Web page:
Initiatives bringing together the private sector, governments, local communities and NGOs – such as reforestation, raising the water table in peatland, and moving to lower-intensity agriculture – have the potential to reduce deforestation, thereby helping mitigate climate change and biodiversity loss.
Natural resources are dwindling due to the unsustainable exploitation of ecosystems to meet the demand for energy and raw materials of an increasing world population, with a projected ten billion people on Earth by the middle of this century.
The rarefication of resources increases risks to health and food security. An estimated 20%-30% of the world’s land is degraded – much of it by crop production, livestock and other forms of agriculture; over 33% of world fish stocks were being fished at unsustainable levels as of 2015 while global food production will have to increase by an estimated 50% by 2050 (compared with 2005) to feed the world’s growing population.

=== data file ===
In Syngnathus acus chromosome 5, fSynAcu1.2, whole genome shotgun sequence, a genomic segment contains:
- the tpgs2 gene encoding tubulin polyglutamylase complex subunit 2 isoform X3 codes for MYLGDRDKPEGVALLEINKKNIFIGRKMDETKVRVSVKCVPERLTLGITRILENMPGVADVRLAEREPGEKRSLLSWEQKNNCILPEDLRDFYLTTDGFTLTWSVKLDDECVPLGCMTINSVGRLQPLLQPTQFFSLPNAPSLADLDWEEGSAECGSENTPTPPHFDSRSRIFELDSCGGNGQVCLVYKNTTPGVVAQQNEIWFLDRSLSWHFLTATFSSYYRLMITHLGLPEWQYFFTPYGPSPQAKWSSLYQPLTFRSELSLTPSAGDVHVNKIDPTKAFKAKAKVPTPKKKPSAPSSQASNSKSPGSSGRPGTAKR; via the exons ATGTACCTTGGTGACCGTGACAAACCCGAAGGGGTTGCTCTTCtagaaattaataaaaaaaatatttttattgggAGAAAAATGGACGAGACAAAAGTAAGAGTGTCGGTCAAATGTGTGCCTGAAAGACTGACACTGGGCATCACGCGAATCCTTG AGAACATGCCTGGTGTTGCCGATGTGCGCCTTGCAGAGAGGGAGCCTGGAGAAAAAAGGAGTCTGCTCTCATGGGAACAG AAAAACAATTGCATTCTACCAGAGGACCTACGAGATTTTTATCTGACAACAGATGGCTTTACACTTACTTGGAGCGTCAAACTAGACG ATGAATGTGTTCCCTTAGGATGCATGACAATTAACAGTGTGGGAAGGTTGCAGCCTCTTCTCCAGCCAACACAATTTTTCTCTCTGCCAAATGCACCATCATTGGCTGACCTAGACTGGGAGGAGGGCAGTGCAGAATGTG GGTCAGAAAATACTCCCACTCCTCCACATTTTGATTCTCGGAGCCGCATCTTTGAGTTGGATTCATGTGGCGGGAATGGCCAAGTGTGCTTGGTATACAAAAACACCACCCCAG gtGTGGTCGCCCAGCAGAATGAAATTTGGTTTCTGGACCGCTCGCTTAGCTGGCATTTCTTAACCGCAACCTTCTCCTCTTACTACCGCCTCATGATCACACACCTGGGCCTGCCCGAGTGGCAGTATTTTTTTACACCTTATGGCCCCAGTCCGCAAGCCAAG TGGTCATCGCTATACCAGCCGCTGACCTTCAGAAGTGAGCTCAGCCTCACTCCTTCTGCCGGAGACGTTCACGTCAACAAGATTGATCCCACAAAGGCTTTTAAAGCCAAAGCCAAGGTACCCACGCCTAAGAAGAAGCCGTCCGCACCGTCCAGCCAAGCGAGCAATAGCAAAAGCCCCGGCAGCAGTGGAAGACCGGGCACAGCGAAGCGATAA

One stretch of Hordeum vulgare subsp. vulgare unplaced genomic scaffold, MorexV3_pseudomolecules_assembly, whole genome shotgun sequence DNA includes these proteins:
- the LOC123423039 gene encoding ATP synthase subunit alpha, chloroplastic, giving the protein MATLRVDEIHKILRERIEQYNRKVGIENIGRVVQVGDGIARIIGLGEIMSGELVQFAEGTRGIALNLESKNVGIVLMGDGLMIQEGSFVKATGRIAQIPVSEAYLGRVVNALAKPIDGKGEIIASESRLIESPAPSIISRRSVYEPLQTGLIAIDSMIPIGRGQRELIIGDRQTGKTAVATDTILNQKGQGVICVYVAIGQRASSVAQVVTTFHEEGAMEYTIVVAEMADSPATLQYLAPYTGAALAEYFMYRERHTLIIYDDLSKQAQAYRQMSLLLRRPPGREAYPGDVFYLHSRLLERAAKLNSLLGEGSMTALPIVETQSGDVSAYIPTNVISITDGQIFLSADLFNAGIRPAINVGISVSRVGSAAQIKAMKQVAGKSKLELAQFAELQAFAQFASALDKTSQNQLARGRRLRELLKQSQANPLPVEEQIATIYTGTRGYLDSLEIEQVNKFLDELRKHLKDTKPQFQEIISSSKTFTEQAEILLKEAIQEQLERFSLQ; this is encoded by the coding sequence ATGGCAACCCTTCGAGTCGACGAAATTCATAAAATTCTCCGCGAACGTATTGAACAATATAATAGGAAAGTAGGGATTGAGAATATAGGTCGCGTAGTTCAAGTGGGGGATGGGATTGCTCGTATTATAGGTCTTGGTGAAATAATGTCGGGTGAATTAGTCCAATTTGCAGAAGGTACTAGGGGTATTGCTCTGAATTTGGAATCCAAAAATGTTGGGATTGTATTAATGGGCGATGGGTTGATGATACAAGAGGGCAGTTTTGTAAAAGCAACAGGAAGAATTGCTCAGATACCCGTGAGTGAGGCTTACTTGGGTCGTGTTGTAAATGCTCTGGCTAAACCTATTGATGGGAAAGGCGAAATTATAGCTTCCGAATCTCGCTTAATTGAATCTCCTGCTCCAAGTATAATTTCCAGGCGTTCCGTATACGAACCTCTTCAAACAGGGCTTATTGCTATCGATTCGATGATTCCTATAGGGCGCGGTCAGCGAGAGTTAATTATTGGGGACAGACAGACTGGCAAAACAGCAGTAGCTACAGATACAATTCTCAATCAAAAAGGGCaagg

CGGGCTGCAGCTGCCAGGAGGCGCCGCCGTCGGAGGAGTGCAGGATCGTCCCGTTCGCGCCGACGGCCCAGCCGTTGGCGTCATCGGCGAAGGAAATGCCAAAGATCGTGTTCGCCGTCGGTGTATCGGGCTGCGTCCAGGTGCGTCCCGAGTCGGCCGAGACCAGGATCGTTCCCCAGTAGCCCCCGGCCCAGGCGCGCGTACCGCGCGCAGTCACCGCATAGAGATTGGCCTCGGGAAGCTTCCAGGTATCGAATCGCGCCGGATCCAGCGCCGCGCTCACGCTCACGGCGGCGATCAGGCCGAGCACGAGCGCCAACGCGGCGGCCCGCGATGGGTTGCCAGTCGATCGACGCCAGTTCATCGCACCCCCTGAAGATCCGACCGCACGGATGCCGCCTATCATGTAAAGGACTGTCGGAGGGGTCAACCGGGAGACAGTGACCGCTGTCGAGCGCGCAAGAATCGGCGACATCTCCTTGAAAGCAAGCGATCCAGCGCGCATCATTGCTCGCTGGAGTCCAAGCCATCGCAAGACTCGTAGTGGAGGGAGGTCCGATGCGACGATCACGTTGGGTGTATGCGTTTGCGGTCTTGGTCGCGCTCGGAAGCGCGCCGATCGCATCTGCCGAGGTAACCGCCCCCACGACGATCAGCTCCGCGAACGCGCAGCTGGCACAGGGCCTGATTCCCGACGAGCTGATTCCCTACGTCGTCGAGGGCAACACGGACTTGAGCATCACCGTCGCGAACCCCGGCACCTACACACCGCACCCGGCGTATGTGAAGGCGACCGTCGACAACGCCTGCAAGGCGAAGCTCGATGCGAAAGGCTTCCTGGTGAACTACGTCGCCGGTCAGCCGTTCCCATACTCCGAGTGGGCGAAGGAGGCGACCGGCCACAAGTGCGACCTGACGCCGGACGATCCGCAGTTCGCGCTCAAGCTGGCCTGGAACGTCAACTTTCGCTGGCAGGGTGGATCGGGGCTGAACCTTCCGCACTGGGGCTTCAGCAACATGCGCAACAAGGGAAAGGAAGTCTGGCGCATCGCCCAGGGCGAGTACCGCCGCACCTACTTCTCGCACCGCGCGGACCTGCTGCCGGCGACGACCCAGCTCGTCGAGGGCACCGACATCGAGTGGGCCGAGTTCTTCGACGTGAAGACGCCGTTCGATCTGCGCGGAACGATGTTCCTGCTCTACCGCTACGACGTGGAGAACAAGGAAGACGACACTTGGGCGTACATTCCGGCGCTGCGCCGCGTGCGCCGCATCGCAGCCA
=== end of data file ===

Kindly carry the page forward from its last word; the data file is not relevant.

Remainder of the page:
Pressures on natural resources favor social unrest and can trigger or magnify conflicts. Migration has increased of nearly 50% over the past two decades and 40% of all conflicts within states in the last 60 years can be linked directly to natural resources.
In this context, potential solutions to ensure the food safety of a growing world population include moving away from intensive agricultural practices – using less pesticides, changing the way fertilizers are applied, reintroducing more flowers into the countryside and developing ‘green’ crop species.